With student attrition rates on the rise across the United States, how could the University of Florida empower even more of its students to keep themselves on track for successful graduation?
The university’s analytics team knew that data on student behavior could hold the key to retention, and used IBM® Cognos® Analytics to turn data into actionable insight for faculty and administrators.
Enablesfaculty members to identify at-risk students and provide additional support
Unlocksthe potential to create targeted programs to boost retention and graduation rates
Highlightskey metrics that help the university rank among the top 10 US public schools
Business challenge story
Keeping students in college
Student attrition rates are high in universities across the US: one recent study shows that only 54.8 percent of students complete their degree within six years. The University of Florida (UF) is on a mission to combat this trend, helping more students complete their courses of study and strengthening the university’s reputation for academic excellence.
“Our goal at the University of Florida is to ensure that students reach their full potential so they can build a bright future for themselves and their families,” explained Dave Gruber, UF’s associate chief information officer. “To do this, we not only focus on keeping students enrolled in their courses, but on helping them succeed throughout their time at the University of Florida.”
Like most institutions, UF has access to large amounts of student data, including demographic data, previous high school grades and current course grades. With the rise of online learning systems, it also has access to new sources of data, including details on each students’ study habits. For example, it is now possible to monitor how long students spend watching video lectures, reading course literature, and working on assignments.
The university’s analytics team realized that combining all these sources of information might reveal patterns and insights that would hold the key to keeping students in college and helping them achieve their full potential.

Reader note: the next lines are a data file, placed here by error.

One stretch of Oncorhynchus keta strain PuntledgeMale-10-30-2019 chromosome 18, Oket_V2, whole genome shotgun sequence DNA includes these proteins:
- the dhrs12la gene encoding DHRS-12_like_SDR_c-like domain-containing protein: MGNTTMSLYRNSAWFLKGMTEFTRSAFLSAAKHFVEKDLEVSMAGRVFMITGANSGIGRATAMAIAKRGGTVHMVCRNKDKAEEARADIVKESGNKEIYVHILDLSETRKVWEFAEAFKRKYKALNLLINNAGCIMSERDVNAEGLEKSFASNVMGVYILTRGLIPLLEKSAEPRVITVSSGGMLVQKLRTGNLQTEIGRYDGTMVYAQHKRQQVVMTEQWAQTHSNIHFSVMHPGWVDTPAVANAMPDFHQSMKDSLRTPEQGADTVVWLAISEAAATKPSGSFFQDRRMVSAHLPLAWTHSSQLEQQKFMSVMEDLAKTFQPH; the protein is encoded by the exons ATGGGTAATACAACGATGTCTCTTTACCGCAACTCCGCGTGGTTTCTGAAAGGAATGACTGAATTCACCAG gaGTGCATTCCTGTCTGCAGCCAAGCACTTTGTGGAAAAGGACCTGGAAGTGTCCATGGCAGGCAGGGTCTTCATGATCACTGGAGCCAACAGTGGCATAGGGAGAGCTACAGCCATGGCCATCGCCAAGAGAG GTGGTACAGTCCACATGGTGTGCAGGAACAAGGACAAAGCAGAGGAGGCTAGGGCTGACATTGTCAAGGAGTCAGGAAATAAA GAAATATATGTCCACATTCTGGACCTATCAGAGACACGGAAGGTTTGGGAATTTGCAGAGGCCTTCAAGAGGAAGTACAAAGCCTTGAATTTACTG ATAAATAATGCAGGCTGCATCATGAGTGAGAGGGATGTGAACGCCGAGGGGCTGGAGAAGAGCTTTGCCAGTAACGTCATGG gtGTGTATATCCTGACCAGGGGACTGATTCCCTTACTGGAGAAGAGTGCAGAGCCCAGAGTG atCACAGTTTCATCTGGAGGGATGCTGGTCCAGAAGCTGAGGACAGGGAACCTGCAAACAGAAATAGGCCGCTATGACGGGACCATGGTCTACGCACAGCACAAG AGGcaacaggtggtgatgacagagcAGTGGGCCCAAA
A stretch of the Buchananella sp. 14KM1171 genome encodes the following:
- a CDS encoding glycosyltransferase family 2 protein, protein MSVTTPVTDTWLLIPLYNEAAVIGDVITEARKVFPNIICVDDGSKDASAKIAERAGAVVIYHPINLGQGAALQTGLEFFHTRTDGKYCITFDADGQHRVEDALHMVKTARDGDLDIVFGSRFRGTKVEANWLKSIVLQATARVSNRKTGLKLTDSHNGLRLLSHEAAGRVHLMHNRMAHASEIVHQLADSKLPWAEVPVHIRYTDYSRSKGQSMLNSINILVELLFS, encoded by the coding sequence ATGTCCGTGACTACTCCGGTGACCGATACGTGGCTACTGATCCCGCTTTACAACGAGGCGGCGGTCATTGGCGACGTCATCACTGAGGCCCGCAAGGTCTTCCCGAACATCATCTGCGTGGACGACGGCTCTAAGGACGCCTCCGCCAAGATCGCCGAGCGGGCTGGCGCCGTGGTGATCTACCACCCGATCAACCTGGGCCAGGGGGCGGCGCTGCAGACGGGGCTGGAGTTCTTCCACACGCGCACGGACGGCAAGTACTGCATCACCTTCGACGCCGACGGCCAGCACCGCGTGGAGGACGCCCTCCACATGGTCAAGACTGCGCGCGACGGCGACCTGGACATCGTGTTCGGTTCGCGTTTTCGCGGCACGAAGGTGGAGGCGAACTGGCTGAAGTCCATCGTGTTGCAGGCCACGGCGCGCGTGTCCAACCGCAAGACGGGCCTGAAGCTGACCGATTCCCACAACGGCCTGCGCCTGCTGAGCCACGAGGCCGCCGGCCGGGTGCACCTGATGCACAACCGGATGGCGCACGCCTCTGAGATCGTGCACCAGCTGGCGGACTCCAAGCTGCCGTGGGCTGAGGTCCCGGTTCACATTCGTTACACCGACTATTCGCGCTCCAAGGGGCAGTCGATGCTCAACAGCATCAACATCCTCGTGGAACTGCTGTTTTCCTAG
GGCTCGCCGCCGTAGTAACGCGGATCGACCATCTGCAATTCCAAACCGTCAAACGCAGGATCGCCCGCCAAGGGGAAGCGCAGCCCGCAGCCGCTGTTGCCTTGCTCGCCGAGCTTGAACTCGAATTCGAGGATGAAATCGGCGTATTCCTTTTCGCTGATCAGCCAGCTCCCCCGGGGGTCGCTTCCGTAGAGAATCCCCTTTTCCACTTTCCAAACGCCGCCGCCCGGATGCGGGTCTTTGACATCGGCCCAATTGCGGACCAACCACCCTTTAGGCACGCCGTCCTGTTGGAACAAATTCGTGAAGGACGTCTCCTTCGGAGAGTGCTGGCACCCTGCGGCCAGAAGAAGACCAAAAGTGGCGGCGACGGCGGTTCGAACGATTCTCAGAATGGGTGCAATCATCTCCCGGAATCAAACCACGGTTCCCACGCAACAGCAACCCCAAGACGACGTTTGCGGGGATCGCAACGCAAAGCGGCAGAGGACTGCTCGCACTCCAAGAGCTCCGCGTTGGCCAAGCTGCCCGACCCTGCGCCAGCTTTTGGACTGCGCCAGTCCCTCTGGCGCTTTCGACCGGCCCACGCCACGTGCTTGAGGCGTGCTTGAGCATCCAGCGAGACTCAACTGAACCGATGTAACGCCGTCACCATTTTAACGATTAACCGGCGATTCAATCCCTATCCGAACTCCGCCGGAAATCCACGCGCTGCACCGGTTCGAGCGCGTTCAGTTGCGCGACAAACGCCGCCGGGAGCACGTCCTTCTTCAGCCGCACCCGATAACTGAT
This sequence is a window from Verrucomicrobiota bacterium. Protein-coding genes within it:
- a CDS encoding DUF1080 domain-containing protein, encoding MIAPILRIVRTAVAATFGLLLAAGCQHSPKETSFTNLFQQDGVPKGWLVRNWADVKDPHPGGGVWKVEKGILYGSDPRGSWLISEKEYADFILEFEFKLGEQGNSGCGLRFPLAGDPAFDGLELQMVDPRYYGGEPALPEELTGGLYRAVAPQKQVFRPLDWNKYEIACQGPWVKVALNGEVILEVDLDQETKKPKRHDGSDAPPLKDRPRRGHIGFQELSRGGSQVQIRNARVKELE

“We knew that we could make much better use of the data we have,” Gruber continued. “For instance, if we can identify which students are falling behind, we can make earlier, more targeted interventions to get them back on track. The sooner we can tell that a student needs support, the better the chances that we can keep them engaged and help them progress.”
To help all university departments make data-driven decisions to improve student outcomes, the University of Florida decided it needed to make information more easily available to a wider audience of users.
“Our existing analytics platform focused on supporting users in finance and HR—who are naturally ‘data people,’” said Gruber. “We wanted to make it more approachable for administrators and faculty by providing a more modern, intuitive interface.”
In some cases, users had already started using modern data visualization tools to gain insight into their data at the departmental level—but the university knew that a more centralized approach would be a better long-term strategy.
“The complexity of managing information security and data privacy is growing year-on-year,” explained Gruber. “Analyzing and visualizing information is only half the problem; we also need a robust data governance framework to protect the university against regulatory and reputational risks. That means an enterprise-class platform is the only way to go.”
Gearing up for academic attainment
To help academic and administrative staff at the university gain a clearer picture of student progression, the University of Florida evolved its data analysis and visualization functions by upgrading to IBM® Cognos® Analytics.